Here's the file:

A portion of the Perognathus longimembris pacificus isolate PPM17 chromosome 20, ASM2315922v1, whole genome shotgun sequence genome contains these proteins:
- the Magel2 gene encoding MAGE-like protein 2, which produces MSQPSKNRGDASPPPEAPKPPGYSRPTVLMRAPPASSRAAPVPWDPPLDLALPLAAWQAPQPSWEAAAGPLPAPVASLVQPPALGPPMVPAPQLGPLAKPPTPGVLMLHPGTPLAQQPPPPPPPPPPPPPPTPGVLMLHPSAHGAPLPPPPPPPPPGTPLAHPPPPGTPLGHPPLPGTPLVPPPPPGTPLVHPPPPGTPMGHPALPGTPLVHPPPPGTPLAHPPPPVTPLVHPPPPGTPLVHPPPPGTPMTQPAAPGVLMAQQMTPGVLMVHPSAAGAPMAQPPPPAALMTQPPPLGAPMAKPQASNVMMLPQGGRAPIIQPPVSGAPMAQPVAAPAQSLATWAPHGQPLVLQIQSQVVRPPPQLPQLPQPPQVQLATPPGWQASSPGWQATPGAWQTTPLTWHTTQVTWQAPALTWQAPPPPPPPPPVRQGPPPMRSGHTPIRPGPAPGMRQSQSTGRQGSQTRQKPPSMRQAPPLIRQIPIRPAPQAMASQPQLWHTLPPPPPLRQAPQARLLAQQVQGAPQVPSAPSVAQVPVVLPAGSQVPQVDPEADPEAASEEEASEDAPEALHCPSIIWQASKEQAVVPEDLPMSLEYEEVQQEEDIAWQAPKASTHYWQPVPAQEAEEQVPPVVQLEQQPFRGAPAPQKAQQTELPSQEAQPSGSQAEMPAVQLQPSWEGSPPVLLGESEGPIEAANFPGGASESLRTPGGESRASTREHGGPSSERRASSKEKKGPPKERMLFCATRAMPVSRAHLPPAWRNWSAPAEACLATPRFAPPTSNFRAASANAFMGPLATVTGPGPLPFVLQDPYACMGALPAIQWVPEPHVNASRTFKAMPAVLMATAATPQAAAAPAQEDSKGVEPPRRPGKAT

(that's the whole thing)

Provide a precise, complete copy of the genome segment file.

A portion of the Perognathus longimembris pacificus isolate PPM17 chromosome 20, ASM2315922v1, whole genome shotgun sequence genome contains these proteins:
- the Magel2 gene encoding MAGE-like protein 2, which produces MSQPSKNRGDASPPPEAPKPPGYSRPTVLMRAPPASSRAAPVPWDPPLDLALPLAAWQAPQPSWEAAAGPLPAPVASLVQPPALGPPMVPAPQLGPLAKPPTPGVLMLHPGTPLAQQPPPPPPPPPPPPPPTPGVLMLHPSAHGAPLPPPPPPPPPGTPLAHPPPPGTPLGHPPLPGTPLVPPPPPGTPLVHPPPPGTPMGHPALPGTPLVHPPPPGTPLAHPPPPVTPLVHPPPPGTPLVHPPPPGTPMTQPAAPGVLMAQQMTPGVLMVHPSAAGAPMAQPPPPAALMTQPPPLGAPMAKPQASNVMMLPQGGRAPIIQPPVSGAPMAQPVAAPAQSLATWAPHGQPLVLQIQSQVVRPPPQLPQLPQPPQVQLATPPGWQASSPGWQATPGAWQTTPLTWHTTQVTWQAPALTWQAPPPPPPPPPVRQGPPPMRSGHTPIRPGPAPGMRQSQSTGRQGSQTRQKPPSMRQAPPLIRQIPIRPAPQAMASQPQLWHTLPPPPPLRQAPQARLLAQQVQGAPQVPSAPSVAQVPVVLPAGSQVPQVDPEADPEAASEEEASEDAPEALHCPSIIWQASKEQAVVPEDLPMSLEYEEVQQEEDIAWQAPKASTHYWQPVPAQEAEEQVPPVVQLEQQPFRGAPAPQKAQQTELPSQEAQPSGSQAEMPAVQLQPSWEGSPPVLLGESEGPIEAANFPGGASESLRTPGGESRASTREHGGPSSERRASSKEKKGPPKERMLFCATRAMPVSRAHLPPAWRNWSAPAEACLATPRFAPPTSNFRAASANAFMGPLATVTGPGPLPFVLQDPYACMGALPAIQWVPEPHVNASRTFKAMPAVLMATAATPQAAAAPAQEDSKGVEPPRRPGKAT